Once in a while I feel inspired to write a little love poem , and that indeed happened when I read Cynthia Rucryst’s charming love story in her book “In Each Darkness”.
The Women’s Movement of the late 20th century is one of those landmark times in herstory, a time when women stepped forward to be counted. The actions they took, often at their own peril, benefit all American women even today.
It is the old lesbians, the old women, who recall the loves and struggles of those years.
“In Each Darkeness” steps back in time to the women’s movement of the 1980’s, a sometimes violent era when lesbian love poetry would have been ripped from the shelves and burned in the streets. I wasn’t part of that movement. But I so deeply admire the women who paved the way for the rest of us. These were indeed astonishingly brave women, women with courage to face physical and emotional threats from all directions. As they stepped out of their closets and onto the battle lines, they were never fully aware of what dangers the day would bring. But they faced each day with courage and determination.
“In Each Darkness” tells of the personal journeys of two of these very brave women. Here is the poem that the book inspired:
two old gay gals
forgetful of The Other Time
The Other Place
journeys to find
voices in song
bodies in rapture
just two glorious old gay gals
I felt a connection with Cynthia’s story on several levels. And first, yes, I am an “old lesbian gay gal” myself. So often this type of woman is seriously misrepresented in literature, if noted at all. Most of the attention goes to our younger sisters, the vibrant ones, the sexy ones. That the older woman has so much to offer the world, both in love and literature, is simply ignored.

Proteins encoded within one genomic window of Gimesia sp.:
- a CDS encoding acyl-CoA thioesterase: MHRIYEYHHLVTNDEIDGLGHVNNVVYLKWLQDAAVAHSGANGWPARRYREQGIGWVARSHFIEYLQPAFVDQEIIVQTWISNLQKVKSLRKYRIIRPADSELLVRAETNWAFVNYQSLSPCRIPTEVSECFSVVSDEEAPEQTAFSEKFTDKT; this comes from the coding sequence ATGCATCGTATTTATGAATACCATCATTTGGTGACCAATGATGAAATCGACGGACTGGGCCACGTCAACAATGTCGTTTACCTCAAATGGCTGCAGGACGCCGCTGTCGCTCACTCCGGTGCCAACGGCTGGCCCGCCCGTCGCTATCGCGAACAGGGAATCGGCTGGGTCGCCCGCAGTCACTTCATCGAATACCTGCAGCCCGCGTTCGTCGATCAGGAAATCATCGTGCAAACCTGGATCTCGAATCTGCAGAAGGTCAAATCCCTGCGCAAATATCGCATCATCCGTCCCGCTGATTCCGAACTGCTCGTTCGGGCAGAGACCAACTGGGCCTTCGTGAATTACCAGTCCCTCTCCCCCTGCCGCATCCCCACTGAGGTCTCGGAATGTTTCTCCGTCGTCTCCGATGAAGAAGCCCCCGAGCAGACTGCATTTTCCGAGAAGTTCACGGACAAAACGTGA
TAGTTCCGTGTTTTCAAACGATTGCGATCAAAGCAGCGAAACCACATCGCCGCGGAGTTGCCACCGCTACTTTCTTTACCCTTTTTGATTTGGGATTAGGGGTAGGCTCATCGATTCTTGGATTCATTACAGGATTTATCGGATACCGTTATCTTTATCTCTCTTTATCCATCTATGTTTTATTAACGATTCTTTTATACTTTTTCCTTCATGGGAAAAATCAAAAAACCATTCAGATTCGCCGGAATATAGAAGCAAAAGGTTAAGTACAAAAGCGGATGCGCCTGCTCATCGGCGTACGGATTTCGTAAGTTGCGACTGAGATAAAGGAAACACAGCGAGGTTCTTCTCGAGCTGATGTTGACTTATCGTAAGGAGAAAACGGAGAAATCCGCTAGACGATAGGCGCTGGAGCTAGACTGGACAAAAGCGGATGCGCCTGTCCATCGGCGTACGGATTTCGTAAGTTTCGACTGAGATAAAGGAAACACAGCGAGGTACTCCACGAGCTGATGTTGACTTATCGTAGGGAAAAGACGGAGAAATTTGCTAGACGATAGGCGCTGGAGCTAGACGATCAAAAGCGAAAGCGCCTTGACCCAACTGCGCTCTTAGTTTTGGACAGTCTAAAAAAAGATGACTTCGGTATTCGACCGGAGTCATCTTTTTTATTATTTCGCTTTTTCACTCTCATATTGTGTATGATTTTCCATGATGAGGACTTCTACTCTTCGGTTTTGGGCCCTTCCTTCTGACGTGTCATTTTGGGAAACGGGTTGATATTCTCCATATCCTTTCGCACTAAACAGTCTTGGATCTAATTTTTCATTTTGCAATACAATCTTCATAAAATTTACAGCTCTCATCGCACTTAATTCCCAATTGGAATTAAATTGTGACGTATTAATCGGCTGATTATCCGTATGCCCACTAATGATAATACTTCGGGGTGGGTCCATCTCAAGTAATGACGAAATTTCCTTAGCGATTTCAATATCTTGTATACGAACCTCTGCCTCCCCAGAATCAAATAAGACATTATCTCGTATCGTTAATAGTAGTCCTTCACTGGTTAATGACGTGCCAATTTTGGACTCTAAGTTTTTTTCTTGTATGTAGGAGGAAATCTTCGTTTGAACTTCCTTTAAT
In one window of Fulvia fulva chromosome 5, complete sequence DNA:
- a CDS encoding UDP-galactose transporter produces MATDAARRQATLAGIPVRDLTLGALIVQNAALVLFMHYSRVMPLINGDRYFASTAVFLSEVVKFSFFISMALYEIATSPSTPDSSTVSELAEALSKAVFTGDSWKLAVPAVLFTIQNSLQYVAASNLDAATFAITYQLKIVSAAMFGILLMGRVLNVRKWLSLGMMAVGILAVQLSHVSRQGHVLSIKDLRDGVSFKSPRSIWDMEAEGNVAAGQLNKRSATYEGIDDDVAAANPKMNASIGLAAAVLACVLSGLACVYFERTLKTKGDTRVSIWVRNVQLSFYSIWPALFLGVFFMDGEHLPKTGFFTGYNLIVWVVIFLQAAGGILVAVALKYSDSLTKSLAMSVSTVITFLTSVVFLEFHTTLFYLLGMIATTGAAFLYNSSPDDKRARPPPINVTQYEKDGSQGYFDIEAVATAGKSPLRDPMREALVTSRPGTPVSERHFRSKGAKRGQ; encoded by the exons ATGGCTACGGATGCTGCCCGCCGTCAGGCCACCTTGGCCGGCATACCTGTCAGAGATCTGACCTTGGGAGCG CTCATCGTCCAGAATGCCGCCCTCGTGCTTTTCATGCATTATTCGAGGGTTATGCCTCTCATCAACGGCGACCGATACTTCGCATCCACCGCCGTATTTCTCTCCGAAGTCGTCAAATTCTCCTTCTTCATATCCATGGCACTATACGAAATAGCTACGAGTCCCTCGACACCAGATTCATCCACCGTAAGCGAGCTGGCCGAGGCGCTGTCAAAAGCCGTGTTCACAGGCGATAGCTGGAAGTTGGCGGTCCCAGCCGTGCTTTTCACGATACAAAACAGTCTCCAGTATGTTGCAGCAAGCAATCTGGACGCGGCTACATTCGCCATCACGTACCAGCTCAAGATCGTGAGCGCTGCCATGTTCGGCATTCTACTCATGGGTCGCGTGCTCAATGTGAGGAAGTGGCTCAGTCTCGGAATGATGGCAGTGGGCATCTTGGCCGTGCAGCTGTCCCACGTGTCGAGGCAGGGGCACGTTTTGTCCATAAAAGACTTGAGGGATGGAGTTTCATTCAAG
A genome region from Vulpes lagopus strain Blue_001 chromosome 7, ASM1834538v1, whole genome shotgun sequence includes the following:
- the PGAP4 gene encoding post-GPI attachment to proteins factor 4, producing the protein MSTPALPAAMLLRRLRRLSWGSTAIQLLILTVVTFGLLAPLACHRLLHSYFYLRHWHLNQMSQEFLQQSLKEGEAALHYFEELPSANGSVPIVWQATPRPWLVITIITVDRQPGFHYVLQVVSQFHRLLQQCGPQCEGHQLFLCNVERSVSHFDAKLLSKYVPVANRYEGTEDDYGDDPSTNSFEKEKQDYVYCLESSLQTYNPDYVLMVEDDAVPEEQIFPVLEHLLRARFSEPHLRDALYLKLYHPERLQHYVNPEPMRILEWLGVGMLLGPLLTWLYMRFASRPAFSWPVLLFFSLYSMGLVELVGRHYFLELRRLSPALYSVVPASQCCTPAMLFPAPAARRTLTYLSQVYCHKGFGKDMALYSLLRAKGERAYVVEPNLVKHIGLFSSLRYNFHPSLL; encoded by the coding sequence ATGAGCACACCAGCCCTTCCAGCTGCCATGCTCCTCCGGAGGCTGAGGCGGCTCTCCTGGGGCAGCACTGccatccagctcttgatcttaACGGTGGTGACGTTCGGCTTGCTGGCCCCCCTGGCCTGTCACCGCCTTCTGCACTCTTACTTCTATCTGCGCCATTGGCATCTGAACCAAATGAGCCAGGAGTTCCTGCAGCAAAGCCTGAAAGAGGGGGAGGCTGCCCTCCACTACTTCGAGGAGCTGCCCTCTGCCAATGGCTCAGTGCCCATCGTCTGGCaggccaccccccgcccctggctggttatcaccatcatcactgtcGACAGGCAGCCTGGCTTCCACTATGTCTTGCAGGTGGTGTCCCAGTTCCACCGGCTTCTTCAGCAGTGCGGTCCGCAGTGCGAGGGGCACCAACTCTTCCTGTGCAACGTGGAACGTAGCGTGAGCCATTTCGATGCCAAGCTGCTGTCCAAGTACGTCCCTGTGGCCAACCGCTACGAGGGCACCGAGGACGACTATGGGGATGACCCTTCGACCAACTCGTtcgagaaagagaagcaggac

I felt a connection too because this love story is subtle. The emotional love is certainly there, as is the physical love. But neither is sensationalized. There is a glorious subtlety in life that seems to capture the nuances of love poetry so nicely, and so many writers just don’t have the finesse to present it. Cynthia Rucryst does.
And on another level, I felt an odd connection because her story is about a black woman and a white woman. Coincidentally, the cover to my book of love poetry also depicts a black woman and a white woman. This representation in the lesbian world, and in the GLBT world in general, is not unusual. We seem to feel a kinship with others who have felt discrimination and outright legislation prohibiting their emotions. As I write this, black and white people have been granted the right to marry, but in many states lesbians and gay couples have not been granted that right, no matter what their color. The irony of their love affair is lost on none of us.
Were you part of that era? Do you have friends or family who have related stories of that time? Please add your comments below — I would love to hear them.